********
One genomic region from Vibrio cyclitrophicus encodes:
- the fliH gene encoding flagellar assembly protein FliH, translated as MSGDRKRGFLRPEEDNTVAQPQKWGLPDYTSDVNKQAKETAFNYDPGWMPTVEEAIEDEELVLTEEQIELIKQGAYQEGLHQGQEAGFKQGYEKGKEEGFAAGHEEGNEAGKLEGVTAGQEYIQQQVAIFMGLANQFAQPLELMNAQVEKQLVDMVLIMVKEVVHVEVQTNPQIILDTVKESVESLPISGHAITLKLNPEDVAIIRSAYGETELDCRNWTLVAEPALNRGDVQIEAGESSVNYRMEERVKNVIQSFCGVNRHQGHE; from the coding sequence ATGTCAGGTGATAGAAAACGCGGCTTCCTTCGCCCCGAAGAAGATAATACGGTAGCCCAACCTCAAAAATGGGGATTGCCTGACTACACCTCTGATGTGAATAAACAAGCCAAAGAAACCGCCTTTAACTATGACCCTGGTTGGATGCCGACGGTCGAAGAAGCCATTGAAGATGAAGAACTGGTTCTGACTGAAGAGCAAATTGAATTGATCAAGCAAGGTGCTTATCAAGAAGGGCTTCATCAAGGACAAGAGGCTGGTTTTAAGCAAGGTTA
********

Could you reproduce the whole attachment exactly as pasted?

One genomic region from Vibrio cyclitrophicus encodes:
- the fliH gene encoding flagellar assembly protein FliH, translated as MSGDRKRGFLRPEEDNTVAQPQKWGLPDYTSDVNKQAKETAFNYDPGWMPTVEEAIEDEELVLTEEQIELIKQGAYQEGLHQGQEAGFKQGYEKGKEEGFAAGHEEGNEAGKLEGVTAGQEYIQQQVAIFMGLANQFAQPLELMNAQVEKQLVDMVLIMVKEVVHVEVQTNPQIILDTVKESVESLPISGHAITLKLNPEDVAIIRSAYGETELDCRNWTLVAEPALNRGDVQIEAGESSVNYRMEERVKNVIQSFCGVNRHQGHE; from the coding sequence ATGTCAGGTGATAGAAAACGCGGCTTCCTTCGCCCCGAAGAAGATAATACGGTAGCCCAACCTCAAAAATGGGGATTGCCTGACTACACCTCTGATGTGAATAAACAAGCCAAAGAAACCGCCTTTAACTATGACCCTGGTTGGATGCCGACGGTCGAAGAAGCCATTGAAGATGAAGAACTGGTTCTGACTGAAGAGCAAATTGAATTGATCAAGCAAGGTGCTTATCAAGAAGGGCTTCATCAAGGACAAGAGGCTGGTTTTAAGCAAGGTTA